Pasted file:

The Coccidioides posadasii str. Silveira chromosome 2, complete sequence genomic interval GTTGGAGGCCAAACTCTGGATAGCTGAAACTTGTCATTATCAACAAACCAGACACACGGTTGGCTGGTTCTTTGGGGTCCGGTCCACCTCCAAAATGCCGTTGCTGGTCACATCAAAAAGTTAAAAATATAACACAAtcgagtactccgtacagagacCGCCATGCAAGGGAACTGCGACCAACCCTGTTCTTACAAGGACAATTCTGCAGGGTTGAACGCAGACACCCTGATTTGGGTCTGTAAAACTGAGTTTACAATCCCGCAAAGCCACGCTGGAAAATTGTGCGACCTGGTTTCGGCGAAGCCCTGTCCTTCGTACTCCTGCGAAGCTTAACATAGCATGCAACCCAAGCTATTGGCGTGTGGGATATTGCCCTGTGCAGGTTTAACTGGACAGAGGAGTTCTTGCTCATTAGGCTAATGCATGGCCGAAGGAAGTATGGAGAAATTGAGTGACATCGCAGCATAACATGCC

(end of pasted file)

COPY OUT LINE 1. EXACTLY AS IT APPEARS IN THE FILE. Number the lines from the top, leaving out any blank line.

The Coccidioides posadasii str. Silveira chromosome 2, complete sequence genomic interval GTTGGAGGCCAAACTCTGGATAGCTGAAACTTGTCATTATCAACAAACCAGACACACGGTTGGCTGGTTCTTTGGGGTCCGGTCCACCTCCAAAATGCCGTTGCTGGTCACATCAAAAAGTTAAAAATATAACACAAtcgagtactccgtacagagacCGCCATGCAAGGGAACTGCGACCAACCCTGTTCTTACAAGGACAATTCTGCAGGGTTGAACGCAGACACCCTGATTTGGGTCTGTAAAACTGAGTTTACAATCCCGCAAAGCCACGCTGGAAAATTGTGCGACCTGGTTTCGGCGAAGCCCTGTCCTTCGTACTCCTGCGAAGCTTAACATAGCATGCAACCCAAGCTATTGGCGTGTGGGATATTGCCCTGTGCAGGTTTAACTGGACAGAGGAGTTCTTGCTCATTAGGCTAATGCATGGCCGAAGGAAGTATGGAGAAATTGAGTGACATCGCAGCATAACATGCC